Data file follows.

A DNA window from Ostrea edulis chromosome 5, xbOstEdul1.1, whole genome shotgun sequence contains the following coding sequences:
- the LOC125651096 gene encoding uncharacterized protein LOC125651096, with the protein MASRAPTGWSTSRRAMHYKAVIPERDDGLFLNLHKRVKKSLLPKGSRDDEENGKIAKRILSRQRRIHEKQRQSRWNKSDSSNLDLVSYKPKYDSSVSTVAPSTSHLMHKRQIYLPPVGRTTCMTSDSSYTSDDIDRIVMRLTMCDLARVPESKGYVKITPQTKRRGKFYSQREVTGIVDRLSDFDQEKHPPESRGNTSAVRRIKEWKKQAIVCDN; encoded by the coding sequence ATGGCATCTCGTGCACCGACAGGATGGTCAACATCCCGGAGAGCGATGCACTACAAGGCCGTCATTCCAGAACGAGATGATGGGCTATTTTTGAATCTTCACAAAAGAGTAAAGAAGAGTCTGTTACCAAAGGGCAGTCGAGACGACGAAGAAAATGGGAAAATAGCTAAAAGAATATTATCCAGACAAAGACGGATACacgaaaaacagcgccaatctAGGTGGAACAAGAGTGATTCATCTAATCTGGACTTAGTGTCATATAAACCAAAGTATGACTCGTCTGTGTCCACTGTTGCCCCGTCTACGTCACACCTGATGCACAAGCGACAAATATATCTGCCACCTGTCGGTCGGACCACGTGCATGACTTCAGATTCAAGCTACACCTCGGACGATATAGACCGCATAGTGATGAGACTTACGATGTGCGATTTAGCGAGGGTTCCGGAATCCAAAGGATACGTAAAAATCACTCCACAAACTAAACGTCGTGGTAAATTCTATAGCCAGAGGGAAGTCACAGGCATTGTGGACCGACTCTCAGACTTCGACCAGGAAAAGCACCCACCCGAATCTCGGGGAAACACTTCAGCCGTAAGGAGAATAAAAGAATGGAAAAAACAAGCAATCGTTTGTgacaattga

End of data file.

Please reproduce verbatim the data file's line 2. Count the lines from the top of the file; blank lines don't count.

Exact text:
- the LOC125651096 gene encoding uncharacterized protein LOC125651096, with the protein MASRAPTGWSTSRRAMHYKAVIPERDDGLFLNLHKRVKKSLLPKGSRDDEENGKIAKRILSRQRRIHEKQRQSRWNKSDSSNLDLVSYKPKYDSSVSTVAPSTSHLMHKRQIYLPPVGRTTCMTSDSSYTSDDIDRIVMRLTMCDLARVPESKGYVKITPQTKRRGKFYSQREVTGIVDRLSDFDQEKHPPESRGNTSAVRRIKEWKKQAIVCDN; encoded by the coding sequence ATGGCATCTCGTGCACCGACAGGATGGTCAACATCCCGGAGAGCGATGCACTACAAGGCCGTCATTCCAGAACGAGATGATGGGCTATTTTTGAATCTTCACAAAAGAGTAAAGAAGAGTCTGTTACCAAAGGGCAGTCGAGACGACGAAGAAAATGGGAAAATAGCTAAAAGAATATTATCCAGACAAAGACGGATACacgaaaaacagcgccaatctAGGTGGAACAAGAGTGATTCATCTAATCTGGACTTAGTGTCATATAAACCAAAGTATGACTCGTCTGTGTCCACTGTTGCCCCGTCTACGTCACACCTGATGCACAAGCGACAAATATATCTGCCACCTGTCGGTCGGACCACGTGCATGACTTCAGATTCAAGCTACACCTCGGACGATATAGACCGCATAGTGATGAGACTTACGATGTGCGATTTAGCGAGGGTTCCGGAATCCAAAGGATACGTAAAAATCACTCCACAAACTAAACGTCGTGGTAAATTCTATAGCCAGAGGGAAGTCACAGGCATTGTGGACCGACTCTCAGACTTCGACCAGGAAAAGCACCCACCCGAATCTCGGGGAAACACTTCAGCCGTAAGGAGAATAAAAGAATGGAAAAAACAAGCAATCGTTTGTgacaattga